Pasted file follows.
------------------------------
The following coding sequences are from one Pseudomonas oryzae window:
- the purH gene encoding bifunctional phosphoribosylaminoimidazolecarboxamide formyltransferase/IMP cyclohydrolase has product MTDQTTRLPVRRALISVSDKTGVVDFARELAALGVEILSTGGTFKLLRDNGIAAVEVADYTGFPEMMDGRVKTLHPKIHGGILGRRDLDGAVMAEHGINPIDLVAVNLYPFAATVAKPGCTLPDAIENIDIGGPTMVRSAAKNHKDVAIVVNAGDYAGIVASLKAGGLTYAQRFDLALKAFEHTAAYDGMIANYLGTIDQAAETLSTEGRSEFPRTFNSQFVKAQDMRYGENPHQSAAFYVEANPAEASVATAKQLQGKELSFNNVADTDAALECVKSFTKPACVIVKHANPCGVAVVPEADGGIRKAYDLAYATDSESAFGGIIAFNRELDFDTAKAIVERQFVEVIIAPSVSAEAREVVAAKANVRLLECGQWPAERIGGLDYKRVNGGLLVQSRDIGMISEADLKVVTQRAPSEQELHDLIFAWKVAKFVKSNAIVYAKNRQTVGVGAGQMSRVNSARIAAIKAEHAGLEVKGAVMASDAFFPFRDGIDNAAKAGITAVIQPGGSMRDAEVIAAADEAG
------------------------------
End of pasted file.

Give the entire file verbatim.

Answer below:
The following coding sequences are from one Pseudomonas oryzae window:
- the purH gene encoding bifunctional phosphoribosylaminoimidazolecarboxamide formyltransferase/IMP cyclohydrolase has product MTDQTTRLPVRRALISVSDKTGVVDFARELAALGVEILSTGGTFKLLRDNGIAAVEVADYTGFPEMMDGRVKTLHPKIHGGILGRRDLDGAVMAEHGINPIDLVAVNLYPFAATVAKPGCTLPDAIENIDIGGPTMVRSAAKNHKDVAIVVNAGDYAGIVASLKAGGLTYAQRFDLALKAFEHTAAYDGMIANYLGTIDQAAETLSTEGRSEFPRTFNSQFVKAQDMRYGENPHQSAAFYVEANPAEASVATAKQLQGKELSFNNVADTDAALECVKSFTKPACVIVKHANPCGVAVVPEADGGIRKAYDLAYATDSESAFGGIIAFNRELDFDTAKAIVERQFVEVIIAPSVSAEAREVVAAKANVRLLECGQWPAERIGGLDYKRVNGGLLVQSRDIGMISEADLKVVTQRAPSEQELHDLIFAWKVAKFVKSNAIVYAKNRQTVGVGAGQMSRVNSARIAAIKAEHAGLEVKGAVMASDAFFPFRDGIDNAAKAGITAVIQPGGSMRDAEVIAAADEAG